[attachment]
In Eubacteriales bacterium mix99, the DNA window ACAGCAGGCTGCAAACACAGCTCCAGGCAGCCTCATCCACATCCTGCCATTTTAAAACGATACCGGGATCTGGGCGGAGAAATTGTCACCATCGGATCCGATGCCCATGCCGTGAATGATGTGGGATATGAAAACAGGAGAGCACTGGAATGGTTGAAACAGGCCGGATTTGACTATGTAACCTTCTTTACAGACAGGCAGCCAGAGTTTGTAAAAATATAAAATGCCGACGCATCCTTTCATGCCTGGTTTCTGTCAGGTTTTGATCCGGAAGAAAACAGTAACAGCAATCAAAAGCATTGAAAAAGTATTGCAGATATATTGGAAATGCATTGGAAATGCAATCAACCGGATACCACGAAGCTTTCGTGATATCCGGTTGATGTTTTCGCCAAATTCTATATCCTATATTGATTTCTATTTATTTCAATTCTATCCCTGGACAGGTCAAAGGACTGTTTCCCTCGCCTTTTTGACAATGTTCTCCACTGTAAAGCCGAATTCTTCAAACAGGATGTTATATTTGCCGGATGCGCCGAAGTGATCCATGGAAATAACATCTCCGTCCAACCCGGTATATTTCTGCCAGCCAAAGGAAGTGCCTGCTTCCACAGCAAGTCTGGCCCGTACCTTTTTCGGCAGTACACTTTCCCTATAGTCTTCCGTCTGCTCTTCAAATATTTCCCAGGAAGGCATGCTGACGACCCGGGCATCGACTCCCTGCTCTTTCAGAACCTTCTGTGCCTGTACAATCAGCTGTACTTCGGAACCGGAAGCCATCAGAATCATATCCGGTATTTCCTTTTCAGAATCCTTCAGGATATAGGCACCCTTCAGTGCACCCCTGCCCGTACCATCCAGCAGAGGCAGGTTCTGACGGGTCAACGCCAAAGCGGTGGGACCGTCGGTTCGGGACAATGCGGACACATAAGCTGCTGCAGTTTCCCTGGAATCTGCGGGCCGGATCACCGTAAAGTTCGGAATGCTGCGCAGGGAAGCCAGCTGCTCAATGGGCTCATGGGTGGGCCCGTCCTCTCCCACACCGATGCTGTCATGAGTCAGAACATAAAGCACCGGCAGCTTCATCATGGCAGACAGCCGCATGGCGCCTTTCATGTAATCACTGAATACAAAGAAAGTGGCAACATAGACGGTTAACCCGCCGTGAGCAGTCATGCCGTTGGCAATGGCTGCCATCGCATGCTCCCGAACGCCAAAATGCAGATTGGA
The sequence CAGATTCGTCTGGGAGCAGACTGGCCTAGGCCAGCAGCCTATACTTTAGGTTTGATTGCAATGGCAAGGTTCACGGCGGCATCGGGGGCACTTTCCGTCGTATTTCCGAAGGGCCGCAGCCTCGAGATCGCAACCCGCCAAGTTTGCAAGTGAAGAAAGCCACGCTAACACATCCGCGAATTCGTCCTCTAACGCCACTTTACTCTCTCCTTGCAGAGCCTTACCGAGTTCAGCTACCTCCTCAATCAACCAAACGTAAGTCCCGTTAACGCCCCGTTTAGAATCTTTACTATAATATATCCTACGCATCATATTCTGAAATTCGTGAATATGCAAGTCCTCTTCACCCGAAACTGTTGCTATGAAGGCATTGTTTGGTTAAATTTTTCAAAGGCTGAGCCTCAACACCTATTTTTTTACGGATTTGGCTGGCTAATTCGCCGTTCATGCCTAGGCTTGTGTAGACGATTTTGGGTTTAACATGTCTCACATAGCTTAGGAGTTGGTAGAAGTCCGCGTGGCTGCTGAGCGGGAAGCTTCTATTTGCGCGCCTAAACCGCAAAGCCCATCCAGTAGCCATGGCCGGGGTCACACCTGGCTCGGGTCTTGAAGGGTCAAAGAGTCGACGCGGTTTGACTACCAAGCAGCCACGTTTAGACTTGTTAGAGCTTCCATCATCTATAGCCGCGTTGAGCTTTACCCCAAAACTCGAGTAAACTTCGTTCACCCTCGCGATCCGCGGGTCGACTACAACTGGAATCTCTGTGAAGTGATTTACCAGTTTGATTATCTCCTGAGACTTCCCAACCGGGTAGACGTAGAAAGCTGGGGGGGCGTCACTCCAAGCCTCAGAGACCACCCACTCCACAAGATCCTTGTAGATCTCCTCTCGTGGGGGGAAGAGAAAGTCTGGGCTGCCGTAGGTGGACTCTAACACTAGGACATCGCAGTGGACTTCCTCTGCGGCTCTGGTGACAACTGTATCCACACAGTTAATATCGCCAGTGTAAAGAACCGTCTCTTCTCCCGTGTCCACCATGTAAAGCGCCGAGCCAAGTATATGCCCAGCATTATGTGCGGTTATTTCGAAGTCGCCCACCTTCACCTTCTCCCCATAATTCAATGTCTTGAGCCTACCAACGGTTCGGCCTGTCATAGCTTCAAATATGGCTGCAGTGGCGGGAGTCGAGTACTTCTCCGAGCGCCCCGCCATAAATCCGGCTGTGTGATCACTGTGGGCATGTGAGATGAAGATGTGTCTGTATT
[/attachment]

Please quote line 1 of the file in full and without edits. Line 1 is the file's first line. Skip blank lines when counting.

In Eubacteriales bacterium mix99, the DNA window ACAGCAGGCTGCAAACACAGCTCCAGGCAGCCTCATCCACATCCTGCCATTTTAAAACGATACCGGGATCTGGGCGGAGAAATTGTCACCATCGGATCCGATGCCCATGCCGTGAATGATGTGGGATATGAAAACAGGAGAGCACTGGAATGGTTGAAACAGGCCGGATTTGACTATGTAACCTTCTTTACAGACAGGCAGCCAGAGTTTGTAAAAATATAAAATGCCGACGCATCCTTTCATGCCTGGTTTCTGTCAGGTTTTGATCCGGAAGAAAACAGTAACAGCAATCAAAAGCATTGAAAAAGTATTGCAGATATATTGGAAATGCATTGGAAATGCAATCAACCGGATACCACGAAGCTTTCGTGATATCCGGTTGATGTTTTCGCCAAATTCTATATCCTATATTGATTTCTATTTATTTCAATTCTATCCCTGGACAGGTCAAAGGACTGTTTCCCTCGCCTTTTTGACAATGTTCTCCACTGTAAAGCCGAATTCTTCAAACAGGATGTTATATTTGCCGGATGCGCCGAAGTGATCCATGGAAATAACATCTCCGTCCAACCCGGTATATTTCTGCCAGCCAAAGGAAGTGCCTGCTTCCACAGCAAGTCTGGCCCGTACCTTTTTCGGCAGTACACTTTCCCTATAGTCTTCCGTCTGCTCTTCAAATATTTCCCAGGAAGGCATGCTGACGACCCGGGCATCGACTCCCTGCTCTTTCAGAACCTTCTGTGCCTGTACAATCAGCTGTACTTCGGAACCGGAAGCCATCAGAATCATATCCGGTATTTCCTTTTCAGAATCCTTCAGGATATAGGCACCCTTCAGTGCACCCCTGCCCGTACCATCCAGCAGAGGCAGGTTCTGACGGGTCAACGCCAAAGCGGTGGGACCGTCGGTTCGGGACAATGCGGACACATAAGCTGCTGCAGTTTCCCTGGAATCTGCGGGCCGGATCACCGTAAAGTTCGGAATGCTGCGCAGGGAAGCCAGCTGCTCAATGGGCTCATGGGTGGGCCCGTCCTCTCCCACACCGATGCTGTCATGAGTCAGAACATAAAGCACCGGCAGCTTCATCATGGCAGACAGCCGCATGGCGCCTTTCATGTAATCACTGAATACAAAGAAAGTGGCAACATAGACGGTTAACCCGCCGTGAGCAGTCATGCCGTTGGCAATGGCTGCCATCGCATGCTCCCGAACGCCAAAATGCAGATTGGA